The WordPress themes market is incredibly busy with some big names, how have you tried to differentiate prothemedesign.com and stand out?
Pro Theme Design is a tiny team, in fact now that Darren is working at Arc90 it’s almost a one man show. As such I try to focus on professional, quality themes. For me it’s all about quality over quantity. I will always create the best product I can and I am very proud of all of the themes I have created.
How do you go about promoting prothemedesign.com to attract new customers?
You’ve found my weak spot. In the past I have tried Adwords, and Buy Sell Ads for advertising. I also give away free themes in return for reviews (I really like getting constructive feedback!). I have a few ideas for slightly more creative advertising ideas and hope that you will be seeing more of me in the coming months.
You also run the WordPress focused social voting site www.wpvote.com, what attracted you to WordPress in the first place and why are you so passionate about it?
When I started using WordPress I picked it based upon the ease of use. I had installed a local copy web server and tried installing a bunch of the most popular blog programs of the time. I tried WordPress, Movable Type, b2, Textpattern, and a couple of others. WordPress was the only one that would install without messing around with weird setups and so that’s the one I stuck with.
The thing I like best about WordPress is the flexibility of the software. With a combination of the themes and plugins systems I think you can do almost anything you want.
What are the essential plug-ins for any new WordPress installation you would recommend?
I actually don’t use many plugins. The ones I always install are a caching plugin of some sort – I like both W3 Total Cache and WP Super Cache – After the Deadline, which is a plugin that analyzes your grammar and helps you to improve your writing, and Akismet for blocking the spammers.
The reason I don’t use anything more that this is that I have written my own WordPress theme framework, called Elemental, and any custom functionality that I wanted to do I built into the theme. This makes updates a lot easier as I can work on the theme and then improve all of my websites at once. Elemental is one of my premium themes on Pro Theme Design, however even if I didn’t sell it, I would still use it.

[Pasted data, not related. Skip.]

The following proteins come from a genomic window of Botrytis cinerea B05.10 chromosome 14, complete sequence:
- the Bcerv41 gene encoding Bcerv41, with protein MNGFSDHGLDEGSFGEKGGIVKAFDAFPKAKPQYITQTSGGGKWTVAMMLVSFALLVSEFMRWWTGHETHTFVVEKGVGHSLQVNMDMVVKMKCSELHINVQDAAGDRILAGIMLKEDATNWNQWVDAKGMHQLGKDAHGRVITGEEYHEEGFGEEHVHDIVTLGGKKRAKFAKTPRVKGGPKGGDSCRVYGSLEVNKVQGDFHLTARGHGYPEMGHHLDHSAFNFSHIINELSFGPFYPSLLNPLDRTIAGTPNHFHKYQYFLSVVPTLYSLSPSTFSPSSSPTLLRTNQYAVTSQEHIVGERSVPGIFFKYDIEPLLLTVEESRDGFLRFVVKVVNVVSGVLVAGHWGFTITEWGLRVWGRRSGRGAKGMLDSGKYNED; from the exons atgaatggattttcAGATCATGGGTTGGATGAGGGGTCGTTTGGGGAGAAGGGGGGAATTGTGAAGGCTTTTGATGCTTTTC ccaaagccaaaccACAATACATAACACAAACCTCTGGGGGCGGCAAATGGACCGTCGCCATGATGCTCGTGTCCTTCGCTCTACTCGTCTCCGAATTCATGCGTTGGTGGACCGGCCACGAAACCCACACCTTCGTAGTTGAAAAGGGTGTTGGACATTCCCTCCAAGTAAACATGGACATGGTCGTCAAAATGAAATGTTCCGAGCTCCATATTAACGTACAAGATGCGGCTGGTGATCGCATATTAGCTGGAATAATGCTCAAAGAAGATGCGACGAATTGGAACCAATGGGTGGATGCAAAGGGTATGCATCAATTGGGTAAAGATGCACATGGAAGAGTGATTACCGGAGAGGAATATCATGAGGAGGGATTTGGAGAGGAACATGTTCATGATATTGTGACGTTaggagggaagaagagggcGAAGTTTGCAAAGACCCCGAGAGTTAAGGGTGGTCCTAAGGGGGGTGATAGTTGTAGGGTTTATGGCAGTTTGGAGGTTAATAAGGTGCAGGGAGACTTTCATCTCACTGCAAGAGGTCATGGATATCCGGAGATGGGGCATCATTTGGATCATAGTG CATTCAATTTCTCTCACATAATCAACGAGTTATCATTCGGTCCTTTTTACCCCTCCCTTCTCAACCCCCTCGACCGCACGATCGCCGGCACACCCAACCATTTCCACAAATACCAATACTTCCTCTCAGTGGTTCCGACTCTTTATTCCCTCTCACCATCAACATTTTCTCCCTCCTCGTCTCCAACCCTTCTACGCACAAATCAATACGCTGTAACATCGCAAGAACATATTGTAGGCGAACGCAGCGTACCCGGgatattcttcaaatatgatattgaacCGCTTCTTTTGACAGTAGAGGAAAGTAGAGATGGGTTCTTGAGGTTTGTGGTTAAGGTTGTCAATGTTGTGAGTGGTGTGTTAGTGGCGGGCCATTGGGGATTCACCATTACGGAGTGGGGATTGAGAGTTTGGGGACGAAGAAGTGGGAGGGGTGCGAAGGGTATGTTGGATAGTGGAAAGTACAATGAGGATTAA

You have said you want to focus more on developing and expanding your use of social media in 2011. What ideas have you had so far to achieve this?
I think for social media marketing you should focus on Twitter and Facebook -in my opinion nothing else matters at the moment. Of course this could change in the future but for now they are the best. I have had a presence on Twitter for a long time, but have only recently started interacting on Facebook. I am still learning my way around, however the Facebook community is slowly but surely growing. Most of the work has been spent integrating Facebook into the Pro Theme Design website. I hope to do something similar on Binary Moon, my personal site, in the not too distant future as well.
Are there any resources on the internet you use that you would recommend for beginners and advanced designers?
The one tip I would give I have already mentioned. Learn to learn. When I was little my head teacher at school always used to tell us (repeatedly) that the brain is a muscle. If you don’t use it, then it will stop working properly. As such just keep on designing and practicing and designing and practicing. The more you do, the better you will get.
In terms of resources, I have spent the last few years building up a scrap book of inspirational website screenshots which I enjoy looking through when I get a creative block.
I would also recommend spending time learning about design theory. A lot of people are incredibly good at putting together designs in Photoshop, and there’s loads of tutorials about that, but I think a lot of the fundamentals have been lost. It’s become all about the how, instead of the why. People should spend more time learning about usability and user experience, and make sure they do things for the right reason, and not just because they are using the latest Photoshop technique to hit the net.